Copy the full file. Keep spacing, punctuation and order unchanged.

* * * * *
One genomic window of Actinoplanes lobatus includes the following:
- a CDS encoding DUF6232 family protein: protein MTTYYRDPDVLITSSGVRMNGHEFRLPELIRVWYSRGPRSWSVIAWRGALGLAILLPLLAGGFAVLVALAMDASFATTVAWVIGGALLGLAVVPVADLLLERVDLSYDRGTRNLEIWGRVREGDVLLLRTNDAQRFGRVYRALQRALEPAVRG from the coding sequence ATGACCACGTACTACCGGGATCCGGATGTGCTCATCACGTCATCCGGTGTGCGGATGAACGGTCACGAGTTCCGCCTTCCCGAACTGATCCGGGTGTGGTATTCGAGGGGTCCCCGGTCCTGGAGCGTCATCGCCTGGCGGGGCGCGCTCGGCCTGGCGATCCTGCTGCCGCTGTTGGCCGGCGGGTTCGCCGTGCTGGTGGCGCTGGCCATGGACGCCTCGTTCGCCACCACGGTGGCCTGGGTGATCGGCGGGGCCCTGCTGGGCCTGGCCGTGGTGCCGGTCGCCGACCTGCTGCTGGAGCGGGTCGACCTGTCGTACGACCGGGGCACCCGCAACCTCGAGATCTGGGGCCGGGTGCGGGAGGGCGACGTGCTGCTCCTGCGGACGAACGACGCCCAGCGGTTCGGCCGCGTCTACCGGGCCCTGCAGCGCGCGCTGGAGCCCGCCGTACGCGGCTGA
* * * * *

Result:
One genomic window of Actinoplanes lobatus includes the following:
- a CDS encoding DUF6232 family protein: protein MTTYYRDPDVLITSSGVRMNGHEFRLPELIRVWYSRGPRSWSVIAWRGALGLAILLPLLAGGFAVLVALAMDASFATTVAWVIGGALLGLAVVPVADLLLERVDLSYDRGTRNLEIWGRVREGDVLLLRTNDAQRFGRVYRALQRALEPAVRG from the coding sequence ATGACCACGTACTACCGGGATCCGGATGTGCTCATCACGTCATCCGGTGTGCGGATGAACGGTCACGAGTTCCGCCTTCCCGAACTGATCCGGGTGTGGTATTCGAGGGGTCCCCGGTCCTGGAGCGTCATCGCCTGGCGGGGCGCGCTCGGCCTGGCGATCCTGCTGCCGCTGTTGGCCGGCGGGTTCGCCGTGCTGGTGGCGCTGGCCATGGACGCCTCGTTCGCCACCACGGTGGCCTGGGTGATCGGCGGGGCCCTGCTGGGCCTGGCCGTGGTGCCGGTCGCCGACCTGCTGCTGGAGCGGGTCGACCTGTCGTACGACCGGGGCACCCGCAACCTCGAGATCTGGGGCCGGGTGCGGGAGGGCGACGTGCTGCTCCTGCGGACGAACGACGCCCAGCGGTTCGGCCGCGTCTACCGGGCCCTGCAGCGCGCGCTGGAGCCCGCCGTACGCGGCTGA